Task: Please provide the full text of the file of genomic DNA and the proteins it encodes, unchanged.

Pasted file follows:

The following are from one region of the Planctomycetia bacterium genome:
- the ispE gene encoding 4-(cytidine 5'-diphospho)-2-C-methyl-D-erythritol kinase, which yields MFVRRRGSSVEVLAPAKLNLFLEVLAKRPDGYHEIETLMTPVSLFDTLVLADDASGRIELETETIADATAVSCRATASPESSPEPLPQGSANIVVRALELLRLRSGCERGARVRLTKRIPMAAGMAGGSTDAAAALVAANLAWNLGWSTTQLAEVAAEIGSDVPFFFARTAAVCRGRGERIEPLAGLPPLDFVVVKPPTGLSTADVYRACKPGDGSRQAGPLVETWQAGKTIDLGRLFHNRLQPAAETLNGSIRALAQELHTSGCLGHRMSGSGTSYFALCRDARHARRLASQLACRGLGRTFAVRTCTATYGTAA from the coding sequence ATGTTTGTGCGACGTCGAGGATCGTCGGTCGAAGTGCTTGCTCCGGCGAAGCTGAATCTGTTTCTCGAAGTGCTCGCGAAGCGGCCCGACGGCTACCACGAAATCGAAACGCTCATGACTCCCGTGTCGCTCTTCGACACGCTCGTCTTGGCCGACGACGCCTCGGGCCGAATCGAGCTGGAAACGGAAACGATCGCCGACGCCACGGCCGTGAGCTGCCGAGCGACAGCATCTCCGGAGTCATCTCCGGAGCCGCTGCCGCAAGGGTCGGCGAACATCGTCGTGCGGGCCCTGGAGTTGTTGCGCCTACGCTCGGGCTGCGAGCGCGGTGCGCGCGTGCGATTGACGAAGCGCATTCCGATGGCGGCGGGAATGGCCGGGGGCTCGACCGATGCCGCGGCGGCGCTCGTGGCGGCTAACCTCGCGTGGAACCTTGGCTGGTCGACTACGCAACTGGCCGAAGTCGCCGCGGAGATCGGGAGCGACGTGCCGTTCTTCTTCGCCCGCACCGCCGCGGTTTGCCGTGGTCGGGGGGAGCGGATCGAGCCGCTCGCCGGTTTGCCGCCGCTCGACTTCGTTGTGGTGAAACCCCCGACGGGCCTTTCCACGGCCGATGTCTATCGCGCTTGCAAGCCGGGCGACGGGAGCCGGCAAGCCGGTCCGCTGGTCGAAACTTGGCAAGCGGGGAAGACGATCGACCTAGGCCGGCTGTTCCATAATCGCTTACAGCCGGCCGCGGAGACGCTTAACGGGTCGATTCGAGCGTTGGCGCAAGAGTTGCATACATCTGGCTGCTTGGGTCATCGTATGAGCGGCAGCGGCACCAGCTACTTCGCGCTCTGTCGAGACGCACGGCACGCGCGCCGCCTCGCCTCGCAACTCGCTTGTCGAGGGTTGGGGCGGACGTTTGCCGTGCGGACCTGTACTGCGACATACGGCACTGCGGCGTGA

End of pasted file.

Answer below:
The following are from one region of the Planctomycetia bacterium genome:
- the ispE gene encoding 4-(cytidine 5'-diphospho)-2-C-methyl-D-erythritol kinase, which yields MFVRRRGSSVEVLAPAKLNLFLEVLAKRPDGYHEIETLMTPVSLFDTLVLADDASGRIELETETIADATAVSCRATASPESSPEPLPQGSANIVVRALELLRLRSGCERGARVRLTKRIPMAAGMAGGSTDAAAALVAANLAWNLGWSTTQLAEVAAEIGSDVPFFFARTAAVCRGRGERIEPLAGLPPLDFVVVKPPTGLSTADVYRACKPGDGSRQAGPLVETWQAGKTIDLGRLFHNRLQPAAETLNGSIRALAQELHTSGCLGHRMSGSGTSYFALCRDARHARRLASQLACRGLGRTFAVRTCTATYGTAA from the coding sequence ATGTTTGTGCGACGTCGAGGATCGTCGGTCGAAGTGCTTGCTCCGGCGAAGCTGAATCTGTTTCTCGAAGTGCTCGCGAAGCGGCCCGACGGCTACCACGAAATCGAAACGCTCATGACTCCCGTGTCGCTCTTCGACACGCTCGTCTTGGCCGACGACGCCTCGGGCCGAATCGAGCTGGAAACGGAAACGATCGCCGACGCCACGGCCGTGAGCTGCCGAGCGACAGCATCTCCGGAGTCATCTCCGGAGCCGCTGCCGCAAGGGTCGGCGAACATCGTCGTGCGGGCCCTGGAGTTGTTGCGCCTACGCTCGGGCTGCGAGCGCGGTGCGCGCGTGCGATTGACGAAGCGCATTCCGATGGCGGCGGGAATGGCCGGGGGCTCGACCGATGCCGCGGCGGCGCTCGTGGCGGCTAACCTCGCGTGGAACCTTGGCTGGTCGACTACGCAACTGGCCGAAGTCGCCGCGGAGATCGGGAGCGACGTGCCGTTCTTCTTCGCCCGCACCGCCGCGGTTTGCCGTGGTCGGGGGGAGCGGATCGAGCCGCTCGCCGGTTTGCCGCCGCTCGACTTCGTTGTGGTGAAACCCCCGACGGGCCTTTCCACGGCCGATGTCTATCGCGCTTGCAAGCCGGGCGACGGGAGCCGGCAAGCCGGTCCGCTGGTCGAAACTTGGCAAGCGGGGAAGACGATCGACCTAGGCCGGCTGTTCCATAATCGCTTACAGCCGGCCGCGGAGACGCTTAACGGGTCGATTCGAGCGTTGGCGCAAGAGTTGCATACATCTGGCTGCTTGGGTCATCGTATGAGCGGCAGCGGCACCAGCTACTTCGCGCTCTGTCGAGACGCACGGCACGCGCGCCGCCTCGCCTCGCAACTCGCTTGTCGAGGGTTGGGGCGGACGTTTGCCGTGCGGACCTGTACTGCGACATACGGCACTGCGGCGTGA